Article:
A growing number of parents are raising their children as gender-neutral babies, as they want their kids to choose it for themselves when they grow up. The term 'theyby' is being used for such babies.
According to The Cut, a Canadian baby might have been the first baby who had been issued a health card without a gender designation in 2017. The incident acted as an inspiration to another couple, Bobby McCullough and Lesley Fleishman, from Brooklyn, New York.
McCullough came across an article regarding the Canadian baby and thought: "Definitely the concept of not enforcing gender stereotypes was something that was on our radar, but we simply didn't know or have the idea on our own to not assign the baby a gender."
He looked for more information, such as guidelines as to how to go about it and many other things like that. He even joined a Facebook group related to it. He found a small but hard-core group of families who were raising theybies — babies whose parents refuse to reveal the gender of their child and use they/them pronouns for their children.
He told New York Magazine that this kind of parenting style aligned with how he and Lesley view gender constructs.
He said. "[The Facebook page] was my favorite place to go on the internet. It was just like, 'Wow, there's something that we can do parenting-wise that completely goes with our value system.'"
In 2011, another couple Kathy Witterick and David Stocker hit the headlines after becoming one of the first families to go public with their decision of not assigning gender to their third child, Storm.
This time it resulted in people questioning whether a child raised without gender would be able to form an identity, or would suffer permanent psychological damage.
The hype around this case drew the attention of a gender-studies student, Kyl Myers at the University of Utah. According to The Cut, Myers said: "I had read the stories about Storm, I had seen the comments, and I just thought, I have such a different experience with the world and a different idea about gender than these people do. Sure, there are biological differences among the sexes, I get that. But once I was exposed to it, I couldn't unsee or unlearn that gender is a social construction."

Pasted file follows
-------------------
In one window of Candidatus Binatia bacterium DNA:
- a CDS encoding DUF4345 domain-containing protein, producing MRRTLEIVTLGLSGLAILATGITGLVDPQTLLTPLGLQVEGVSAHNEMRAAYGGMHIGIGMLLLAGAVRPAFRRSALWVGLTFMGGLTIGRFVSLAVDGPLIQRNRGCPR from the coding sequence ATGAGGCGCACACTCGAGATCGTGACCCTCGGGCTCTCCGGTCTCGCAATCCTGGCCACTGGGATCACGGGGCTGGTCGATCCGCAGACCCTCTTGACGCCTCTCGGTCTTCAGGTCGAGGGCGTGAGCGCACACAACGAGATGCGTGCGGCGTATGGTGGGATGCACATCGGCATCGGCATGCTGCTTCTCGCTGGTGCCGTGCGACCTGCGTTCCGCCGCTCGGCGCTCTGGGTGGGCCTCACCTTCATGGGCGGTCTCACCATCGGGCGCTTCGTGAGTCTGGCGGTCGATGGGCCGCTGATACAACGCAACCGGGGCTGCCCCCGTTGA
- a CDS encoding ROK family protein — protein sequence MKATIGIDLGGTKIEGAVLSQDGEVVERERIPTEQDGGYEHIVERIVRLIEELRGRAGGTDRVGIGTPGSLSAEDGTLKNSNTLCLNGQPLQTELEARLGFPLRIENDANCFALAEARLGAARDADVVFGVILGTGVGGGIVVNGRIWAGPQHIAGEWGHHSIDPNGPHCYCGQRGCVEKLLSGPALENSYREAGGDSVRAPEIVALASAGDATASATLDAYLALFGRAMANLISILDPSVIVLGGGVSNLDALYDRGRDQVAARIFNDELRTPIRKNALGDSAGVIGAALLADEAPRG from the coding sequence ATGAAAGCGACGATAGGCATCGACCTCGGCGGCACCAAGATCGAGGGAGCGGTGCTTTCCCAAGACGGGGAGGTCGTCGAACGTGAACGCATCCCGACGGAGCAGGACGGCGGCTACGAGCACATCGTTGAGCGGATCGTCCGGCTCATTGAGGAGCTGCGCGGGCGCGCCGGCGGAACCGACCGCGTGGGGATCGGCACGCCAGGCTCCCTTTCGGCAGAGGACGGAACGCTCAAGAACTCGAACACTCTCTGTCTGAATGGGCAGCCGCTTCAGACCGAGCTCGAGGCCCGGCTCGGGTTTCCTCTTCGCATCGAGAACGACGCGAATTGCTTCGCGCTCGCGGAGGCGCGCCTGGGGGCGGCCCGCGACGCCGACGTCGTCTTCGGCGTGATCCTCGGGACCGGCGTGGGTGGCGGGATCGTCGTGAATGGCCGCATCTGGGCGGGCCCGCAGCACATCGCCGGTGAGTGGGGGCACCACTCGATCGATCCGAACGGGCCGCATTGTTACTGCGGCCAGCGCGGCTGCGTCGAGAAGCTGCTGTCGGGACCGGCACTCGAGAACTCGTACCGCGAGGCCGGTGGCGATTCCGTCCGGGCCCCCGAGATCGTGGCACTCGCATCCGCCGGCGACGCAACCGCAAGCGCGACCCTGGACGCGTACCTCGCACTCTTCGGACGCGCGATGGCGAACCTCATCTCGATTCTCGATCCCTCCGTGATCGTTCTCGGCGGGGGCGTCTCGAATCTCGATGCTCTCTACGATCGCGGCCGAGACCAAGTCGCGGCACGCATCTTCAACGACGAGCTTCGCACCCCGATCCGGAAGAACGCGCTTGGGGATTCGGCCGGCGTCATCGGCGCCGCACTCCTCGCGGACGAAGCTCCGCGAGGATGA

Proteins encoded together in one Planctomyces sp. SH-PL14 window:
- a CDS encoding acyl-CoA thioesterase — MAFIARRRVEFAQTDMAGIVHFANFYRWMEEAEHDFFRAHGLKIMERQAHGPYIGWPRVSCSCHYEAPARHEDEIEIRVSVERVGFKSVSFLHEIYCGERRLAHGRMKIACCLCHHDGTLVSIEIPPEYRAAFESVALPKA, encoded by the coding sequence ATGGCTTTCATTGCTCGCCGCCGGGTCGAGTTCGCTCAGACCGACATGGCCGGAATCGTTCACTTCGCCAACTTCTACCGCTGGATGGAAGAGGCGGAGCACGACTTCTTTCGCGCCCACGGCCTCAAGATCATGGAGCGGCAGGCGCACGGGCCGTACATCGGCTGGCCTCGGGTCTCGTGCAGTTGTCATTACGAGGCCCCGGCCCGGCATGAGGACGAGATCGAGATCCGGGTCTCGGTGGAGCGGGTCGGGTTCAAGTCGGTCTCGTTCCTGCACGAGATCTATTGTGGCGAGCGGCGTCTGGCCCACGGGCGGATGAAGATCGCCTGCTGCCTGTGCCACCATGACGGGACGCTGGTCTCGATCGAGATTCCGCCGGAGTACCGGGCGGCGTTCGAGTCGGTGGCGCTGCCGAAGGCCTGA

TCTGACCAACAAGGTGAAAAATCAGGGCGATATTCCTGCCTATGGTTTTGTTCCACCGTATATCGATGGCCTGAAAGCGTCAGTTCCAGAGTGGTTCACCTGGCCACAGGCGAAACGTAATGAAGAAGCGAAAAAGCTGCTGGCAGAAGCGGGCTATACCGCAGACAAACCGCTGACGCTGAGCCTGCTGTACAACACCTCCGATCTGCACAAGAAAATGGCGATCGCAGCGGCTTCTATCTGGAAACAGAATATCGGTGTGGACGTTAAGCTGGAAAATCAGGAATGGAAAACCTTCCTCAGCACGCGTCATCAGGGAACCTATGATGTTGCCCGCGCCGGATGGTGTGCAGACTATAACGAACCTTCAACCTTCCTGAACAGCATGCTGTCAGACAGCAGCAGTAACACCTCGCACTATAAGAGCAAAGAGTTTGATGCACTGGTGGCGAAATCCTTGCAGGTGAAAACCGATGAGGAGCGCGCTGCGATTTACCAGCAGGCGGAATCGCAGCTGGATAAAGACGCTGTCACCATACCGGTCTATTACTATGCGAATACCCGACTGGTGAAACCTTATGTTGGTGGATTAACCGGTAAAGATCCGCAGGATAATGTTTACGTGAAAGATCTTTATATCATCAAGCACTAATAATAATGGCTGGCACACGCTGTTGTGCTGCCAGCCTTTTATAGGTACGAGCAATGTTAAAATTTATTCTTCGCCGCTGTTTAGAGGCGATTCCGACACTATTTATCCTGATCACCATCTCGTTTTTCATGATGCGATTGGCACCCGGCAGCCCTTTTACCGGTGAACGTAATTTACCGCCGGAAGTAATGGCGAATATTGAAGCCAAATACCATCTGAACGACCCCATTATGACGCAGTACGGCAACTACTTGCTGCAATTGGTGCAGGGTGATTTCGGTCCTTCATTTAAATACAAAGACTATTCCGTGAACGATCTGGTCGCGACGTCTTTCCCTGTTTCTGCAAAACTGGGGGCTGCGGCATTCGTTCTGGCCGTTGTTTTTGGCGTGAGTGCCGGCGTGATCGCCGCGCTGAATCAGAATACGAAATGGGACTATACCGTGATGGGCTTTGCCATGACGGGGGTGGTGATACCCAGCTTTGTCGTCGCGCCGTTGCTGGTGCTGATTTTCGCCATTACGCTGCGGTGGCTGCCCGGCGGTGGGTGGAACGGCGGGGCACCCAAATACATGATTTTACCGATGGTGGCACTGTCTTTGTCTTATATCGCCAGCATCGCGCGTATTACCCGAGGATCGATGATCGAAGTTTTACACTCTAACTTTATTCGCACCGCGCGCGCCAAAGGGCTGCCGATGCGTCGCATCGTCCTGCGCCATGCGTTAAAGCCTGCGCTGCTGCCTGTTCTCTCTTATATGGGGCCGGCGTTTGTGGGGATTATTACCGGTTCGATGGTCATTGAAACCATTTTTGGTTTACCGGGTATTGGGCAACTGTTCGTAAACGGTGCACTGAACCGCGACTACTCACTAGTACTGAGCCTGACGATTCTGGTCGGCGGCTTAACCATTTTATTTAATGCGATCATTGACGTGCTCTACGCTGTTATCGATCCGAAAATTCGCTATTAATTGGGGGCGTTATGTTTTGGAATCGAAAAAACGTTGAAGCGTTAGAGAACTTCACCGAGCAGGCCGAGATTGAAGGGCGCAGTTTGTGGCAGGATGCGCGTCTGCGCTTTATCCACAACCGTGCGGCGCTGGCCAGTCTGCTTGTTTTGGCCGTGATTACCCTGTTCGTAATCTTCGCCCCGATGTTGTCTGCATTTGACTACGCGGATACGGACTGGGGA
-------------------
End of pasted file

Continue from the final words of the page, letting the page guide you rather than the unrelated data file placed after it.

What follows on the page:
Myers added: "I knew I wanted to parent like this before I met the father of my child." She is now the parent of a 2-year-old theyby, Zoomer.
It's reasonable to expect that for children who eventually identify themselves as genderqueer or transgender, a gender-neutral childhood would provide a softer landing. Moreover, some parents believe that the possibility of that outcome may also increase.
"I wouldn't say that we are parenting this way because we thought there was a chance that Zoomer would be gender nonconforming," Myers says. "But now that we are parenting this way, it's actually very possible that Zoomer will be gender nonconforming because we are not raising them to conform to a binary gender."
While some parents want their babies to be theybies, some are of the opinion that it is not a good idea. But what's your take on it? Let us know your thoughts in the comments section below.